Since then I have been teaching myself the deadlift and been training it religiously. Though not elite, I now deadlift 2 x bodyweight for 4-6 reps and 2.5 x bodyweight for 1 rep. As a result my overall athleticism has improved drastically, I’ve packed in a lot of muscle and have literally eliminated any and all kinds of lower back pain.

OK how do I perform the lift?

In layman’s caveman’s terms… grab the weight and stand up. To get a little more descriptive and technical…

Click on image for larger clearer version

Phase 1: The Set-Up

– Stand with feet hip about width apart such that your feet are under the bar with your shins as close as possible to the bar but not touching the bar. See picture below.

– Bend at the hip and grip the bar such that your palms are a thumbs width away from the side of your legs/shins.

– Bend at the knee and go low till you feel your hamstrings. At this point the bar should be in contact with your shins.

– Get your chest up and straighten your back.

– Look up and focus on an object that’s about 5-7 ft from you. If there is a mirror in front of you then look the other way.

– Retract your shoulders and pull them down. This means you need to bring your shoulder blades as close to each other as possible. You should be able to hold a pen between your shoulder blades.

– Ensure that your shoulder blades are directly above the bar.

– Take a deep breath.

– Tighten your abs. Squeeze your glutes (butt).

– Grip the bar as hard as you can. Think you want to deform the bar!

Phase 2: The Pull Off The Ground

– Lift weight smoothly without any  jerking motion. Push the ground beneath you and pull the bar while it scrapes your shins.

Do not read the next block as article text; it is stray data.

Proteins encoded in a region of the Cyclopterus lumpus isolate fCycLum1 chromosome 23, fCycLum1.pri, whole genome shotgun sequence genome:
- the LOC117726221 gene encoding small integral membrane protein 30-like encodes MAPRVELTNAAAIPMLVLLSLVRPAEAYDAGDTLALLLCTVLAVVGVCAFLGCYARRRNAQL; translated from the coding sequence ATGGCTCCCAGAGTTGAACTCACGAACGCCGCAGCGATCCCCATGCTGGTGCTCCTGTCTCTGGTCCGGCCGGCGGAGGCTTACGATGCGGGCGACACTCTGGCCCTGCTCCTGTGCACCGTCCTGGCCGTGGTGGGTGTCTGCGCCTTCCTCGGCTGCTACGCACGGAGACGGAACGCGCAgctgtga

– During this phase, the only joint that opens is your knee joint.

– The hip joint is locked and does not open. In other words, the angle of hip flexion i.e the angle between your straight back and ground, should be maintained and not increased.

– One way to check if you’re doing this right is to ensure that your shoulders move ONLY upwards and together with the hips. If your shoulder moves up and back, you’re opening up at your hip. If your shoulder moves down and front, your bending more at the hip and placing unnecessary load on your lower back.

Phase 3:  Knee Extension

– Continue lifting the bar higher by opening the knees more.

– Your hips are still locked, the bar is still scraping your shins and everything else mentioned in Phases 1 and 2 still apply.

Phase 4: The Hip Drive

– Once the bar is at knee height, start opening your hip and drive your hip in front in a thrusting motion.

– You are now opening your knees and your hips  and the angle of hip flexion increases (from a to b as in the figure).

– Your shoulders, which were moving only up, should now move up and back.

– The bar should now be above knee height and scraping your thighs.

Phase 5: The lock-out

– Continue to open your knees and hips and squeeze your glutes (butt) to reach lock-out position.

– It is acceptable to extend your hips slightly during lockout.  The lock-out serves no other purpose than completing the lift and an exaggerated extension is unnecessary and dangerous.

The Return:

– Slowly lower the bar sliding it on your thighs. At this point hip flexion occurs but the knee is still straight.

– When the bar reaches the knee, initiate knee flexion (bend the knee) and continue to lower the bar, sliding it on your shins, till the plates touch the ground.

– Note that your abs and glutes are still tight, your grip is still solid, your eyes are still focusing on the same object, your back is still straight, your chest is still up and your shoulders are still in place.

The Next Rep:

– Now you loosen your grip for a fraction of a second. Re-grip and lift again. The reason for this brief loosening is because this is a “dead”lift and hence each rep should be performed on a dead weight.